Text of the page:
On the 27th March 2020, the Court of Appeal in the case Middlesea Insurance plc vs Emanuel Ciantar et spoke about the extent of liability of an insurance company in vehicle collisions with respect to third party victims. The Court seemed to base its judgment after deliberating on the applicability of Subsidiary Legislation 403.13 to the case at hand.
In this case, the Court of Appeal was challenged with a case where a demand had been made by the Middlesea Insurance plc. to order that the insurance policies issued in favour of the respondent were to be declared null and void in terms of Article 10(3) of Chapter 104 of the Laws of Malta. This is because Middlesea had claimed fraudulent behavior on behalf of the policyholder as he had originally managed to subscribe to the said policies after managing to withhold certain substantial material facts from Middlesea itself.
Highlighting such reasoning, Middlesea further requested the Court to declare that since such policies were null and void, it had no obligation to pay any amount resulting from the said insurance policies to third parties.
The Court of Appeal decided in favour of Middlesea’s claim, stating that since the company had successfully managed to prove that the respondent had acquired the policies as a result of his non-disclosure of facts, it had a right to annul the policies. Therefore and in so doing, the Court of Appeal upheld that the insurance company was not legally obliged to pay any third party damages, as there was no longer an active policy that affected such implementation. In fact, the Court of Appeal further sustained that if an insurance policy had been declared null and void under Article 10 of Chapter 104 of the Laws of Malta, the insurance company would not be viewed as a concerned party in terms of Subsidiary Legislation 403.13. In other words, the insurer would hold no legal obligation to effect damages to the victims in question.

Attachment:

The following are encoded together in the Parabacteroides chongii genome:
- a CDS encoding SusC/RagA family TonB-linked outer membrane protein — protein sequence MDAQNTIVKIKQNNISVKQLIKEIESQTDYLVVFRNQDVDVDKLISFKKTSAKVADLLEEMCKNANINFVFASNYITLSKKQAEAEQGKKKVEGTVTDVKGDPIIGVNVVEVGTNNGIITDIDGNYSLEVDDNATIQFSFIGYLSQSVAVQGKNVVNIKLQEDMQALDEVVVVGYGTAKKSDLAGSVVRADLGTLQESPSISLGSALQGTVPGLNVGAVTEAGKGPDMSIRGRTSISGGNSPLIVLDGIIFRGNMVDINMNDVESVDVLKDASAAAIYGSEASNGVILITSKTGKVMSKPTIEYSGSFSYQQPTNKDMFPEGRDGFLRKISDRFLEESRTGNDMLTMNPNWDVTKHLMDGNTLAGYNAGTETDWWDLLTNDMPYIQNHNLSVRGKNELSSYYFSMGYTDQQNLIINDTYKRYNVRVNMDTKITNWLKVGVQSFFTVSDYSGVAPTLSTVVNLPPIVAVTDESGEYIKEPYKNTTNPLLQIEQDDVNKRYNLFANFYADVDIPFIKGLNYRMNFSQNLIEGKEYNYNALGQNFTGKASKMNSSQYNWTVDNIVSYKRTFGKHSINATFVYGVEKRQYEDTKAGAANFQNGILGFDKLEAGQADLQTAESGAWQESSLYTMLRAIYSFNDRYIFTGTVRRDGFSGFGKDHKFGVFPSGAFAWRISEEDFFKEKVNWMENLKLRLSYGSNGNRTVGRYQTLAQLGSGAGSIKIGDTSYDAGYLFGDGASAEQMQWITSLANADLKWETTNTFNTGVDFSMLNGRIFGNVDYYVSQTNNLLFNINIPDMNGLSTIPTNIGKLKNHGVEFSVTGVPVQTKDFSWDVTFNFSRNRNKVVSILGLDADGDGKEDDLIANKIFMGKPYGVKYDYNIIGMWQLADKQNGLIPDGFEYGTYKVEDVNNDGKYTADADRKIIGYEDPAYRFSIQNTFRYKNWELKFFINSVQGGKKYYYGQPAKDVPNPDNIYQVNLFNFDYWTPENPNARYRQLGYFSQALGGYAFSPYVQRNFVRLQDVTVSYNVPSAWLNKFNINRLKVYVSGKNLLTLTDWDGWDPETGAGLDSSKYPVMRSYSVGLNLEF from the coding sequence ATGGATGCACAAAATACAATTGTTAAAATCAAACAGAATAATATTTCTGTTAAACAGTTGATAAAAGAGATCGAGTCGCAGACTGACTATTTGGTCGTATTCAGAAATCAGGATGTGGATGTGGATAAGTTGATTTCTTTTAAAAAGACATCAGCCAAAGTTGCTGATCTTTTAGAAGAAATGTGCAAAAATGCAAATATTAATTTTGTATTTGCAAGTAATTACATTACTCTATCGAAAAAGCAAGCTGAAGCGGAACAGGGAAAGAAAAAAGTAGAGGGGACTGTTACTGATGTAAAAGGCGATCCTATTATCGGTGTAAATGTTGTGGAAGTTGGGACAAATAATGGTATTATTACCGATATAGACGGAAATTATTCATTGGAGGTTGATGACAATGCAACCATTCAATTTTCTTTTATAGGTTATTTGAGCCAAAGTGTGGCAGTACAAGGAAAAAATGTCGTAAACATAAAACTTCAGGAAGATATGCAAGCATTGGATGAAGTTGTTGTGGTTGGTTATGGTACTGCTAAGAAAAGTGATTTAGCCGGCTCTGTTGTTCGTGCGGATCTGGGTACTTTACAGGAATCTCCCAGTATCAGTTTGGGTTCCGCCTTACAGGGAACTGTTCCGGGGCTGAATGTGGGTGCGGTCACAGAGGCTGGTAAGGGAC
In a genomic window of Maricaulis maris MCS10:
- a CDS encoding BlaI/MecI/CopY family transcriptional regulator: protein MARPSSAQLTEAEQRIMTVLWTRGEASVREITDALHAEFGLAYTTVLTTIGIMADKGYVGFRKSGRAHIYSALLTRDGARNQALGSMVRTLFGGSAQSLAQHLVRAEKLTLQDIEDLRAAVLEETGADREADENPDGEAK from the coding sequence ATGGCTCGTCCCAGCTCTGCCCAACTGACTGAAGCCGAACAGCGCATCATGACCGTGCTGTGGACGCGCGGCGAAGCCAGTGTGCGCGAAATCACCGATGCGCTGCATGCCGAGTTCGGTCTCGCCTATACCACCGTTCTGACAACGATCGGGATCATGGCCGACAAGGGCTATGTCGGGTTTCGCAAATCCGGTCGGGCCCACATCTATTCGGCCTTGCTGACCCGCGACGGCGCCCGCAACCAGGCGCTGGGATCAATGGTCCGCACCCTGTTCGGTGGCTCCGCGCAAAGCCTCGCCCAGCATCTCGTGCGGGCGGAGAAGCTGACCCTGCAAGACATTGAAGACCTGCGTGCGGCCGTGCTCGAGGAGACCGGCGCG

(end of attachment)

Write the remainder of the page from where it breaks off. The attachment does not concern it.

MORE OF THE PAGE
Nonetheless, it is important to note that this judgment is the antithesis of the understanding held by the Court of Appeal in Montaldo Insurance Agency Limited v. Christian Bugeja, decided on the 18th July 2017.
In this case, the Court of Appeal concluded that an insurance company couldn’t escape responsibility by simply invoking fraudulent behavior from its policyholder. The reasoning adopted by this court was all based under Article 24 (2)(b) of Subsidiary Legislation 403.13 as the court held that the insurance company is still deemed legally responsible and is irrelevant if the policyholder had withheld information from the said company when obtaining his policy. In fact, the court seemed to sustain that the intention of the legislator was always to ensure that the obligation to pay the victim is placed on the insurer’s shoulders.
These are two (and both very recent) contradicting judgments that even though the subject matter and facts of the case may be varied, the legal element behind both scenarios is completely identical.